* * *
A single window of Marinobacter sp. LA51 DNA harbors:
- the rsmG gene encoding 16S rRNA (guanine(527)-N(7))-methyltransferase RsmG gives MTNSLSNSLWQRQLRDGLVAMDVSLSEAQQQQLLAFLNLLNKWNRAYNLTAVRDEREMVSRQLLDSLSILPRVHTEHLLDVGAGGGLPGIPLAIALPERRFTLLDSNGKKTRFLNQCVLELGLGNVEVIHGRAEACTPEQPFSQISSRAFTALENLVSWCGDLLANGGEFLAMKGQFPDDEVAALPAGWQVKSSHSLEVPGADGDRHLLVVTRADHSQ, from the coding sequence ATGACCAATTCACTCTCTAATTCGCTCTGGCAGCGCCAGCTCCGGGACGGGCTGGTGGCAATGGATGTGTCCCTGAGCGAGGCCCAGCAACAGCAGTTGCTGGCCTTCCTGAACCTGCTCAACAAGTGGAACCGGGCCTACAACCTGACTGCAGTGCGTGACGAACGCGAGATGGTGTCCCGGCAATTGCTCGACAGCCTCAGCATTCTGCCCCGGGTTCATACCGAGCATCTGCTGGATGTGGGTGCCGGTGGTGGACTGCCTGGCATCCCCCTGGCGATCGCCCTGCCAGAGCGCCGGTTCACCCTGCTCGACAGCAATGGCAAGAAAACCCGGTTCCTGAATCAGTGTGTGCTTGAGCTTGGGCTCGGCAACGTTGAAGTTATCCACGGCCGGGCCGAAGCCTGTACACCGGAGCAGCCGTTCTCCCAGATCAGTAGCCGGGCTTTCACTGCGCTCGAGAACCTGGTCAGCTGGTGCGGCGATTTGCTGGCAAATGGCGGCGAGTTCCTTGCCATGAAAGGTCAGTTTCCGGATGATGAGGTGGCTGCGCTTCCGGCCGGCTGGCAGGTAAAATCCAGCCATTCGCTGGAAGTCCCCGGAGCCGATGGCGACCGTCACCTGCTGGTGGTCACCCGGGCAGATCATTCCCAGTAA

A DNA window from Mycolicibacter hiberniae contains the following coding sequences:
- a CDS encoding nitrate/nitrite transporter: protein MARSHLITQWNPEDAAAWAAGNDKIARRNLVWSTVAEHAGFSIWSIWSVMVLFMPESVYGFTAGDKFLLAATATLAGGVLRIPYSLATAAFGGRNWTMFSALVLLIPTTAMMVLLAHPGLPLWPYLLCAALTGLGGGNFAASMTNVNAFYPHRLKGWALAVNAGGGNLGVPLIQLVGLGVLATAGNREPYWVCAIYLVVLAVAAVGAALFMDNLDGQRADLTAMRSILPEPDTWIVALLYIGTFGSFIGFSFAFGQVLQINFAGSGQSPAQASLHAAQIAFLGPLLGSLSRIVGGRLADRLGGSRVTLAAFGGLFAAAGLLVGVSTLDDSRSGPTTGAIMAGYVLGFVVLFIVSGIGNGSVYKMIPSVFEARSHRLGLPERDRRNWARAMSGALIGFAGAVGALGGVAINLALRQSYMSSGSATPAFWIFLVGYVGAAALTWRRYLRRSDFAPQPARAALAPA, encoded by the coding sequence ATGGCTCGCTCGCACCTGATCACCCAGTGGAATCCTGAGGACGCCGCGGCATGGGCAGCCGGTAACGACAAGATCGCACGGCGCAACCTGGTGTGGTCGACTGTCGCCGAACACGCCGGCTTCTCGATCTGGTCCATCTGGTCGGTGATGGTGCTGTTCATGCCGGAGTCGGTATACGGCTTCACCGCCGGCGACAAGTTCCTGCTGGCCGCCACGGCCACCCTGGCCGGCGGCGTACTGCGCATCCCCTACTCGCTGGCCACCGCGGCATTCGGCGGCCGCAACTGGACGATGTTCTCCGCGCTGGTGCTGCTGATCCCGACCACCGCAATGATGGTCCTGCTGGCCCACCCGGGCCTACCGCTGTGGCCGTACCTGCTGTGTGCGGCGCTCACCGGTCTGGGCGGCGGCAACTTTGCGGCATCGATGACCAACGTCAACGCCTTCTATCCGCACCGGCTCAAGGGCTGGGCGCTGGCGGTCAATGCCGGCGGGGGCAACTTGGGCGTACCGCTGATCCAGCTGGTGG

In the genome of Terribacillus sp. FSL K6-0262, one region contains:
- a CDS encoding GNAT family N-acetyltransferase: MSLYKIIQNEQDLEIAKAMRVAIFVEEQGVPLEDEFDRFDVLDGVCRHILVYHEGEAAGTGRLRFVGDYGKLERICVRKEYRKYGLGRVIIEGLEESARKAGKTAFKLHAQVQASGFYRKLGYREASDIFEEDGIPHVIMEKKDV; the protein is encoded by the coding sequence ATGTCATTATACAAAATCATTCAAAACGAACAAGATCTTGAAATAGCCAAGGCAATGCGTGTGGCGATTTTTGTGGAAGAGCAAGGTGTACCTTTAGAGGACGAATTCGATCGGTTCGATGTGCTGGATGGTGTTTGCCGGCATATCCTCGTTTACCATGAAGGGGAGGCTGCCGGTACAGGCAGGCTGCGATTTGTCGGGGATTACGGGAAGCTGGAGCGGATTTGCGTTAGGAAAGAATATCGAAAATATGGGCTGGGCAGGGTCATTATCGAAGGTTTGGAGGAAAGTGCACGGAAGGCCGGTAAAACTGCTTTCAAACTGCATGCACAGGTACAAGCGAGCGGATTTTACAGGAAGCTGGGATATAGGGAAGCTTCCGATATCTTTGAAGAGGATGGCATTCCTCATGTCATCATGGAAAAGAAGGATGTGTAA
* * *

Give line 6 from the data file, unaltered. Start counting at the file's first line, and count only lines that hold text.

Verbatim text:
- a CDS encoding GNAT family N-acetyltransferase: MSLYKIIQNEQDLEIAKAMRVAIFVEEQGVPLEDEFDRFDVLDGVCRHILVYHEGEAAGTGRLRFVGDYGKLERICVRKEYRKYGLGRVIIEGLEESARKAGKTAFKLHAQVQASGFYRKLGYREASDIFEEDGIPHVIMEKKDV; the protein is encoded by the coding sequence ATGTCATTATACAAAATCATTCAAAACGAACAAGATCTTGAAATAGCCAAGGCAATGCGTGTGGCGATTTTTGTGGAAGAGCAAGGTGTACCTTTAGAGGACGAATTCGATCGGTTCGATGTGCTGGATGGTGTTTGCCGGCATATCCTCGTTTACCATGAAGGGGAGGCTGCCGGTACAGGCAGGCTGCGATTTGTCGGGGATTACGGGAAGCTGGAGCGGATTTGCGTTAGGAAAGAATATCGAAAATATGGGCTGGGCAGGGTCATTATCGAAGGTTTGGAGGAAAGTGCACGGAAGGCCGGTAAAACTGCTTTCAAACTGCATGCACAGGTACAAGCGAGCGGATTTTACAGGAAGCTGGGATATAGGGAAGCTTCCGATATCTTTGAAGAGGATGGCATTCCTCATGTCATCATGGAAAAGAAGGATGTGTAA